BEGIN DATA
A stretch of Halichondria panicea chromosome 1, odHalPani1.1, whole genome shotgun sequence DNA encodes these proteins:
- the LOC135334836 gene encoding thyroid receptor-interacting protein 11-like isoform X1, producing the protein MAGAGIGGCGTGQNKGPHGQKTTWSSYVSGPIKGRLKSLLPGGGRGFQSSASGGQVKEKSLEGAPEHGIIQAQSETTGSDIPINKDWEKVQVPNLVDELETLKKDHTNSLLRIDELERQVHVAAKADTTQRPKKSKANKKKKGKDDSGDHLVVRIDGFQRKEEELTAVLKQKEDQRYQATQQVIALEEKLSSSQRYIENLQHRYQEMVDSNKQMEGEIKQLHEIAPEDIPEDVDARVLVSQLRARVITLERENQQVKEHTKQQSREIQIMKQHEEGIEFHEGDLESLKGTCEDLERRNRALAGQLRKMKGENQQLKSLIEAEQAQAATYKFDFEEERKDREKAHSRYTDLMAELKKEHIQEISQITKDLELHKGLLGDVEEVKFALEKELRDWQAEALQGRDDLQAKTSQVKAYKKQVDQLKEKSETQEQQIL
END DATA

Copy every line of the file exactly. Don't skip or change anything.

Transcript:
A stretch of Halichondria panicea chromosome 1, odHalPani1.1, whole genome shotgun sequence DNA encodes these proteins:
- the LOC135334836 gene encoding thyroid receptor-interacting protein 11-like isoform X1, producing the protein MAGAGIGGCGTGQNKGPHGQKTTWSSYVSGPIKGRLKSLLPGGGRGFQSSASGGQVKEKSLEGAPEHGIIQAQSETTGSDIPINKDWEKVQVPNLVDELETLKKDHTNSLLRIDELERQVHVAAKADTTQRPKKSKANKKKKGKDDSGDHLVVRIDGFQRKEEELTAVLKQKEDQRYQATQQVIALEEKLSSSQRYIENLQHRYQEMVDSNKQMEGEIKQLHEIAPEDIPEDVDARVLVSQLRARVITLERENQQVKEHTKQQSREIQIMKQHEEGIEFHEGDLESLKGTCEDLERRNRALAGQLRKMKGENQQLKSLIEAEQAQAATYKFDFEEERKDREKAHSRYTDLMAELKKEHIQEISQITKDLELHKGLLGDVEEVKFALEKELRDWQAEALQGRDDLQAKTSQVKAYKKQVDQLKEKSETQEQQIL